CROSSTALK: Trump should hold firm post-Helsinki
POTUS should not change his strategy after the Trump-Putin summit in Helsinki. He should not change his stance because at the end of the day, the summit was not about Russia, but about Iran and China and Russia’s influence with both.
As I’ve written before, Russia has the ability to destroy the United States but is not advocating to do so publicly. Iran is; North Korea was, until the Donald defused the situation. POTUS is right: There are no more nuclear missiles flying over Japan.
This week, President Trump responded to threats by Iran’s president with some threats of his own. The Obama administration allowed Iran to run amok across the Middle East, spreading mayhem and threatening the security of our allies. Mr. Obama had an agenda alright, it just wasn’t the national security of the United States.
Iran is the immediate threat facing America. China is the longer-term threat.
Mr. Obama practically allowed China to take over some of the world’s busiest shipping lanes in the South China Sea, militarizing the region. President Trump realizes that this situation cannot go on.
There is historic mistrust between Moscow and Beijing, no matter the pleasantries given in public over the last few years and the joint military exercises. Russia has always been worried about China taking land in Siberia from the Russian Federation, going back to the tsarist days. The memories of the Mongol invasions run deep in Russia. Today, China is leasing land in the Russian Far East with long-term contracts. Many Russians wonder if that land will ever be returned.
The threat to Moscow is real.
When the West enacted sanctions against Russia after the annexation of Crimea, President Putin turned eastward, signing multiple contracts with the Chinese government for the delivery of hydrocarbons to the Middle Kingdom. Many analysts report that those contracts barely break even for Moscow. Russia is not getting rich off China as they were negotiating with Beijing from a position of weakness.
Mr. Trump smells an opportunity.
The Trump-Putin summit was about driving a wedge between the budding bromance between China’s President Xi and Russia’s President Putin. It looks like it worked. The Chinese government-run news agency said after the Helsinki meeting that When it comes to the U.S.-Russian relationship, the U.S. itself is divided. It is very difficult for non-Western countries to build good ties with Washington. There are simply too many, too powerful forces in opposition. It is important for Beijing and Moscow to take note.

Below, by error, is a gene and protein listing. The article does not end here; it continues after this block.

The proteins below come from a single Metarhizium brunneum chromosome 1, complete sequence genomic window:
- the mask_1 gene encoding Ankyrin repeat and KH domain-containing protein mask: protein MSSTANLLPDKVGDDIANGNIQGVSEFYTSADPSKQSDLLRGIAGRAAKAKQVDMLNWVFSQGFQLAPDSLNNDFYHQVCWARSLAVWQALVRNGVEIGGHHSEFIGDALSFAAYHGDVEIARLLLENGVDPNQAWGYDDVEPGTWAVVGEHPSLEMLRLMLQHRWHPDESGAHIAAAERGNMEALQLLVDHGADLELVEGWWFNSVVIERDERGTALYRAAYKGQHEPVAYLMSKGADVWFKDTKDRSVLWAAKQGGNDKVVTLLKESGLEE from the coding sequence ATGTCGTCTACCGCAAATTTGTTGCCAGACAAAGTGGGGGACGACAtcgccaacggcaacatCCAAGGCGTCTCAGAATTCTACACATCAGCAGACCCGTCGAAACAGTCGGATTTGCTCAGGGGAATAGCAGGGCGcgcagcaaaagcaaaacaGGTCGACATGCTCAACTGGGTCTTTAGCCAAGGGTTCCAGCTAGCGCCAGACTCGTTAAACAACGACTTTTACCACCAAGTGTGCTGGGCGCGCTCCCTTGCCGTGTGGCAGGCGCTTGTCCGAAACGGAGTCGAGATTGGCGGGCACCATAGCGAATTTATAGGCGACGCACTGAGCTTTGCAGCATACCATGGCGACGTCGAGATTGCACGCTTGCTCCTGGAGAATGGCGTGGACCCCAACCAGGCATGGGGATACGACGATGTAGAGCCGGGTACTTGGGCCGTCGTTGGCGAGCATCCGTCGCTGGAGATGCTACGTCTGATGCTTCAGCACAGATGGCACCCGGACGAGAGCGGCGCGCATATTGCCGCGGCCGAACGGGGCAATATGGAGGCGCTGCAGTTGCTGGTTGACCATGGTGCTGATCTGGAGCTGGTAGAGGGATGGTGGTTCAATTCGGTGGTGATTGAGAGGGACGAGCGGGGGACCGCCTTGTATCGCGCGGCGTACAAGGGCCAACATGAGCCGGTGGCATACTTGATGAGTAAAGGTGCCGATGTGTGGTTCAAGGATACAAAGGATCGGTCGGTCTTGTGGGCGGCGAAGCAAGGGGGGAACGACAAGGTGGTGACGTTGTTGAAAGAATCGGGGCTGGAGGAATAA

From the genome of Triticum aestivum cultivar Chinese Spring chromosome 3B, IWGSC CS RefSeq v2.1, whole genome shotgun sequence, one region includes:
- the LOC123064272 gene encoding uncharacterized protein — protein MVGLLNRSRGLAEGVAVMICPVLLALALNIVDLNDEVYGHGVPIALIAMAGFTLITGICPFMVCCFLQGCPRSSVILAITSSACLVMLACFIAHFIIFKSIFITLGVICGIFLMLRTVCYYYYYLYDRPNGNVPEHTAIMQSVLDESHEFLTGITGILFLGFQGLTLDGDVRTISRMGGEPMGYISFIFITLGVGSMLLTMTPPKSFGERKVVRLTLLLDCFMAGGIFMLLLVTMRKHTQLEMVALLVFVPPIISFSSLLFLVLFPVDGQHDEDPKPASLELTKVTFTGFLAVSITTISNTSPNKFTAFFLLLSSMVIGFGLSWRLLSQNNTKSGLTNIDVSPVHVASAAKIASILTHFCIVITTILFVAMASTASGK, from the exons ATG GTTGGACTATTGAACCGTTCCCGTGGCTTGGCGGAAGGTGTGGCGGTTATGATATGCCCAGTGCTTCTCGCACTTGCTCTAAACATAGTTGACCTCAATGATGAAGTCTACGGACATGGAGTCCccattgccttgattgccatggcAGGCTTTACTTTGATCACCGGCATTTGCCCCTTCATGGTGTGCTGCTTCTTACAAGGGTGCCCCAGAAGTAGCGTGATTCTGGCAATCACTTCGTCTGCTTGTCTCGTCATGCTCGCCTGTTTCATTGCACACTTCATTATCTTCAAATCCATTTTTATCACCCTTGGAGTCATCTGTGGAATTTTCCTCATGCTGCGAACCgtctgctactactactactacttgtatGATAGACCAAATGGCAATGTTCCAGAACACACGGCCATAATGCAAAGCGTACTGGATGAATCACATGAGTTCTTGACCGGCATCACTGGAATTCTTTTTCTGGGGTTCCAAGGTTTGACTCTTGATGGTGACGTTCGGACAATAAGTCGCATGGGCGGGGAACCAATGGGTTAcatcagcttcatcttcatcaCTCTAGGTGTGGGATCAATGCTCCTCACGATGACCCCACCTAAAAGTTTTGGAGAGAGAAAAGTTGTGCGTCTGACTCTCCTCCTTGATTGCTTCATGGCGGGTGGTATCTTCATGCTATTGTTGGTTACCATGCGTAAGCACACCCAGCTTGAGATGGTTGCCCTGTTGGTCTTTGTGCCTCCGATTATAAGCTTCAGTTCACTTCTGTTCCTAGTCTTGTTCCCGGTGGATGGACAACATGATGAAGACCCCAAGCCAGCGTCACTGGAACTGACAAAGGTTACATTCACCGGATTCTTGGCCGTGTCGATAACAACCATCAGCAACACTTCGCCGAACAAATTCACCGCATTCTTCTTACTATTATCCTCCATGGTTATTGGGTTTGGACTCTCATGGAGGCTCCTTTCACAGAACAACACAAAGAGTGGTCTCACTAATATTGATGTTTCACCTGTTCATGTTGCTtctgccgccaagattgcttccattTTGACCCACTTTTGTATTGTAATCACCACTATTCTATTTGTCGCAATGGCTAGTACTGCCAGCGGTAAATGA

Clearly, Beijing does not want Mr. Trump and Mr. Putin to get along too well.
Mr. Trump is also pressuring Russia regarding Iran’s future in the Middle East. Just this week, the Jerusalem Post ran a column saying the summit proved Russia was Israel’s ally against its enemies in the region. If that is the reaction from Israel, how could the summit have been such a failure as described by the NeverTrump crowd in the media and in the establishment in Washington?
Obviously it wasn’t a failure. It was an opportunity to secure Israel’s security from the encroaching Iranian military presence in southern Syria, which threatens the Jewish state’s very existence. The Shia land bridge from Tehran to the Mediterranean, which the mullah’s dream of, is very near being completed. Israel cannot allow this to happen.
So in short, the summit was about securing peace in a very volatile region of the world, helping our allies ensure their security and marginalizing Iran’s malign activities in the Middle East. It was also about slowing China’s advance militarily and economically. The fact that the world’s two nuclear powers are not going to be at each other’s throats is just a fringe benefit.
Donald Trump understands the macro picture of America’s national security in a way Mr. Obama never could or never wanted to. Or maybe Mr. Obama completely understood Iran’s agenda and enabled the murderous Iranian regime on purpose. We will never know.
What we do know is that Donald Trump has the foresight to do the right things to ensure our children’s safety and future, and to rid us of the constant wars in the region.
L. Todd Wood is a former special operations helicopter pilot and Wall Street debt trader who writes for The Washington Times. He also has contributed to Fox Business, The Moscow Times, National Review, the New York Post and many other publications. He can be reached through his website, LToddWood.com.